Being in two places at once forces you to question the assumptions and cultural baggage. I think it's pretty unique. I don't approach problems the same way as when I was working full-time (at Google, or in research internships). The way I judge my own work also changed a lot. I don't know how to describe it well, but I feel much more "free" as a result.

So I should do the same thing you did, right?

Before I answer that question with an enthusiastic "Yes! :D", I want to mention a couple of more things. You should definitely be aware of them before making this kind of decision.

Alternative options

Why are you interested in doing a part-time PhD? Think long and hard about this question. In particular, consider all other options that achieve the same goal.

Want to become an expert in a given field? There are plenty of ways of doing that. Read books or scientific papers4. Attend courses, in-person or online. Get a personal project to practice what you're learning. This will likely get you to the level you want to be, faster and with less headaches.

Want the qualification because it's a shiny thing to put on your resume? In computer science? Honest career advice: don't bother. Three years working in the tech industry will look better on your resume. (And you'll also make more money.) Relevant experience with personal or open-source projects can also have a big impact.

Want a career in academia? Or maybe you're not sure, and you want to it figure out? Doing a PhD full-time is the obvious option. You should also do that if you need a PhD to get to your career goals in your field. It's less risky than my part-time arrangement, and easier to organize5.

Want to learn how to do research? If you're working in a big tech company, there might be more research-y teams to switch to. Maybe you can get mentorship from a colleague who used to work in academia? Or collaborate with an external professor on specific projects? If you're not sure that you want to spend a large part of your time doing research, but want to try it out, this can be a solid option.

Public awareness message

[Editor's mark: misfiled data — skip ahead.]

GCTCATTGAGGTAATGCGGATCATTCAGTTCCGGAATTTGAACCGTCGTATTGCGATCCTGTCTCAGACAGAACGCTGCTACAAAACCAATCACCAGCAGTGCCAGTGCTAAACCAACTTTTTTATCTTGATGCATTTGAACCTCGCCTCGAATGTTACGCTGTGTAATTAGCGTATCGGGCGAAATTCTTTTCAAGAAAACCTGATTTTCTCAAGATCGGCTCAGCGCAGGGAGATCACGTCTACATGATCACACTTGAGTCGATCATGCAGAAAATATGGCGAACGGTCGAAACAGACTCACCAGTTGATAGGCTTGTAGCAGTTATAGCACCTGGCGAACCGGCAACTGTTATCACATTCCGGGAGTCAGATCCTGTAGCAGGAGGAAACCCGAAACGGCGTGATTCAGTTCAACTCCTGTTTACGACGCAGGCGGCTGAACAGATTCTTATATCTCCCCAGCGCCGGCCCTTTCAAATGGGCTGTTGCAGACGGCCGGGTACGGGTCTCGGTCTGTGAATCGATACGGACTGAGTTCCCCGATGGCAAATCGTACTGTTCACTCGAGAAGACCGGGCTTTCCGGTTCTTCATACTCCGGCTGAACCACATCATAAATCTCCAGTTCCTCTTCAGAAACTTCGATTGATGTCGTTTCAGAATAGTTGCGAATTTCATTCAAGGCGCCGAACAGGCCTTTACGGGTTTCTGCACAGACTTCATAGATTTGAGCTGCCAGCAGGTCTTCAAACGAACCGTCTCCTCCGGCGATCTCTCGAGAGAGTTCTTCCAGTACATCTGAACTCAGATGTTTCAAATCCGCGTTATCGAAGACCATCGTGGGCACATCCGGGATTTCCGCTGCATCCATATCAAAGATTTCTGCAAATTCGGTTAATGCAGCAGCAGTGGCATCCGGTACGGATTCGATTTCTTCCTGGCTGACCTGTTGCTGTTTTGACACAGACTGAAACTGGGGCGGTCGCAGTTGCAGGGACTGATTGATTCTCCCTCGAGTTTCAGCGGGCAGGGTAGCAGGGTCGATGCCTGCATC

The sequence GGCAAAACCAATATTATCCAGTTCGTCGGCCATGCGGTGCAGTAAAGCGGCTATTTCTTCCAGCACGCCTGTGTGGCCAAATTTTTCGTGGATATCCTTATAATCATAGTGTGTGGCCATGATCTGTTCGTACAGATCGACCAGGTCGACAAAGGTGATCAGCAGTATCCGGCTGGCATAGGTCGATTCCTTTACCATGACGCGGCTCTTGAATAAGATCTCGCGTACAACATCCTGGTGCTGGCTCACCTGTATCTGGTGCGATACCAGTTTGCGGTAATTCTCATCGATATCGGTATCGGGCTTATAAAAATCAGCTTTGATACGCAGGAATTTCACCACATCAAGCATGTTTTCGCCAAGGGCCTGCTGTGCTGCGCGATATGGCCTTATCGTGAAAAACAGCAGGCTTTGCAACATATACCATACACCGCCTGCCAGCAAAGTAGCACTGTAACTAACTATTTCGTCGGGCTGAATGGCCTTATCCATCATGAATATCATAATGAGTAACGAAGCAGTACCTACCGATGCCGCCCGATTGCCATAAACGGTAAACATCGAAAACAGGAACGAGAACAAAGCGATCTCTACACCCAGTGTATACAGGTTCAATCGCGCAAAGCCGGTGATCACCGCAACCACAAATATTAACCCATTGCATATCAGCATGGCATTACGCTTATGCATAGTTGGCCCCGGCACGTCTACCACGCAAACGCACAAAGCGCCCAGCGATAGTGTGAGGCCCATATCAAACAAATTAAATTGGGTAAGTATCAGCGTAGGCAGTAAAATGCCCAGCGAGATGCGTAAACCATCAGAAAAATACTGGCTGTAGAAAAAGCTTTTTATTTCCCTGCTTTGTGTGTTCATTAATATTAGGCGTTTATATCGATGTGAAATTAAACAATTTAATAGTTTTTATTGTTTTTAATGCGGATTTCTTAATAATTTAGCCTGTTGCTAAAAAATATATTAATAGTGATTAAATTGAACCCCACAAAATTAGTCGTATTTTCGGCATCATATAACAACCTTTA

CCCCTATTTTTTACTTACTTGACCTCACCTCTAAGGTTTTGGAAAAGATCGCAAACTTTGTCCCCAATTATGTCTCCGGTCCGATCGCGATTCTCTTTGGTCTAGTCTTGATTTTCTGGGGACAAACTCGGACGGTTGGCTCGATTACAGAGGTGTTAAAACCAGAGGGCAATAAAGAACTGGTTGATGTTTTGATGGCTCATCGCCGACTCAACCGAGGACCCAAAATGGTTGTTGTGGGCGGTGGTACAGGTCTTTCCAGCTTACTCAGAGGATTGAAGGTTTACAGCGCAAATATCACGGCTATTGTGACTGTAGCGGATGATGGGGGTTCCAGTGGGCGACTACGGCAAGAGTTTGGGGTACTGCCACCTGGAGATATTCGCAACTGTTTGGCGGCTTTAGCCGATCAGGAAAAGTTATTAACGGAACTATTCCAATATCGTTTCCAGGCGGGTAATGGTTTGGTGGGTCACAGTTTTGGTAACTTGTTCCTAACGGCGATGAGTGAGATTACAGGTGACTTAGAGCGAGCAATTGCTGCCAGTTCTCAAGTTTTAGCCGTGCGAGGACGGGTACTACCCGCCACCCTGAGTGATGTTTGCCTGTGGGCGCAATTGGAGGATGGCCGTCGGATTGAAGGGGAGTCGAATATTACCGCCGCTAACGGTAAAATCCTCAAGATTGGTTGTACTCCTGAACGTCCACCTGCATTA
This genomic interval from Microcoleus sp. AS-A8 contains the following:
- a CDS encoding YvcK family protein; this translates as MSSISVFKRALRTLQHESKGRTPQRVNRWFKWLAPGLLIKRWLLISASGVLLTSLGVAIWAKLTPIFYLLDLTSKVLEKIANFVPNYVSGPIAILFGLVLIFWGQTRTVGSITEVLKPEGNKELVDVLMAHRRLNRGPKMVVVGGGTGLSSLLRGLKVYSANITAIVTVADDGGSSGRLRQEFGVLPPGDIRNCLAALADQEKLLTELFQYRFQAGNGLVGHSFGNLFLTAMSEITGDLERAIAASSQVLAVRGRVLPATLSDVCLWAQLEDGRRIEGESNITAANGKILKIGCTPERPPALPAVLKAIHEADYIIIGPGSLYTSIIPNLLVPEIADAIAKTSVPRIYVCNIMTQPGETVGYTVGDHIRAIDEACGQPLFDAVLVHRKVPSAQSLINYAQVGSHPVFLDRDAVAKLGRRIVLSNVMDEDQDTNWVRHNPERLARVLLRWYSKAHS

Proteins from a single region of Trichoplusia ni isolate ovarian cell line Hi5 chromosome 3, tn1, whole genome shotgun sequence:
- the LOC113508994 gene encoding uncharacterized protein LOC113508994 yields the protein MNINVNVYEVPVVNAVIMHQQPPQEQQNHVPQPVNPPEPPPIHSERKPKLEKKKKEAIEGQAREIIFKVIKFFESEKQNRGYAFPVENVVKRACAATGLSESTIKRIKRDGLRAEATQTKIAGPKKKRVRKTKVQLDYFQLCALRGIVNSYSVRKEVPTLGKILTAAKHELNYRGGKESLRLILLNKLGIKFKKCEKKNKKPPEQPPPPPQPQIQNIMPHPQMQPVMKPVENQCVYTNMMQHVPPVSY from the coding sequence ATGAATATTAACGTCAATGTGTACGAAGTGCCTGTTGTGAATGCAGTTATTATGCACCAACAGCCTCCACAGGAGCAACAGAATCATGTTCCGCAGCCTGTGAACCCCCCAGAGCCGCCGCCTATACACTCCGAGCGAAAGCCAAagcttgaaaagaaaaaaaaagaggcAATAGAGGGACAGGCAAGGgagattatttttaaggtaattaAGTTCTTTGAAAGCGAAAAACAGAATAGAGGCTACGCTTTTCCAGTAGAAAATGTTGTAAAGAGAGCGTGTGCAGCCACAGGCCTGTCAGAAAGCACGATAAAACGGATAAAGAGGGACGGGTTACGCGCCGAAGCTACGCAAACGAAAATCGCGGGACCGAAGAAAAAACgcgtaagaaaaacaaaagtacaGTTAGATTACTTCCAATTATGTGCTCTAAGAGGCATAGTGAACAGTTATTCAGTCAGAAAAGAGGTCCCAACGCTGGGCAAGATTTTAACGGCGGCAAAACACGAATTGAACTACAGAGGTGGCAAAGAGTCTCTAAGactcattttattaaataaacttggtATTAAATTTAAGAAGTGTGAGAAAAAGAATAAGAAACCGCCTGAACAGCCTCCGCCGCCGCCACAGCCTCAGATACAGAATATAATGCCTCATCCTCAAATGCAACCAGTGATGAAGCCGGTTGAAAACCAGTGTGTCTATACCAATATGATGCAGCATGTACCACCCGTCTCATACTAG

Finally, I want to insist on one last thing: my experience was very much influenced by a lot of luck, privilege, and other external factors. If you attempt the same thing, you might run into hurdles that I didn't have. To illustrate that point, I made a list of things that I feel lucky about.

  • I'm a cis white dude, so when I was advocating for my weird new kind of PhD arrangement, people took me seriously by default. Ha! Grave mistake. Nonetheless and in all seriousness, I'm sure it helped me get what I wanted.
  • I had a previous experience of research (via internships during my Master's degree). Because of that, I already knew that I liked this type of work, which made the project less risky. It also gave me credibility when I was trying to find an advisor.
  • I don't have kids, strong family obligations, or serious health issues. The time management aspect of things would surely be much harder otherwise.
  • At Google, my manager was awesome and supportive of my project from day one. I couldn't have gone through the approval process without her. Many other colleagues were also kind enough to spend time and resources to help me at the time.
  • My current Google manager and my PhD advisor both give me a ton of freedom. To a large degree, I can choose what to work on, which allows me to make sure both my two jobs stay aligned. I've met people who weren't so lucky, and who had awful part-time PhD experiences as a result.
  • Both of my jobs are a 15-minute bike ride away from where I live. Things would be more difficult if I had a terrible commute.

This list is most likely incomplete.

I have other questions!

Fire away! Disclaimers: I can't answer much about Google processes if you're not working there. And I don't guarantee a quick response time. But don't hesitate to ask! My contact info is below =)


  1. This does not accurately represent my current opinion of academia. At the time though, it was a real fear of mine. Nowadays, I have a more moderate view on the matter. Some academics manage to produce consistently impactful work. 

  2. We have a lot of those at Google, and in particular in the privacy team. We're recruiting, by the way. Drop me a line if you're interested or would like more information =) 

  3. I might write about these later, when I have a bit more experience, and a clearer picture of what they are exactly. 

  4. Scientific papers are awfully opaque when you start reading them, but it quickly gets much easier. You'd be surprised! Also, if you don't have access to scientific papers because of paywalls, you should check out Sci-Hub

  5. Also, don't fall for the sunk cost fallacy if it turns out not to be your thing. Quitting a PhD is okay. If you don't like it, go do things that make you happy instead. You won't be the first nor the last, and the experience will still be valuable. 

All opinions here are my own, not my employers'.
I'm always glad to get feedback! If you'd like to contact me, please do so via e-mail (se.niatnofsed@neimad) or Twitter (@TedOnPrivacy).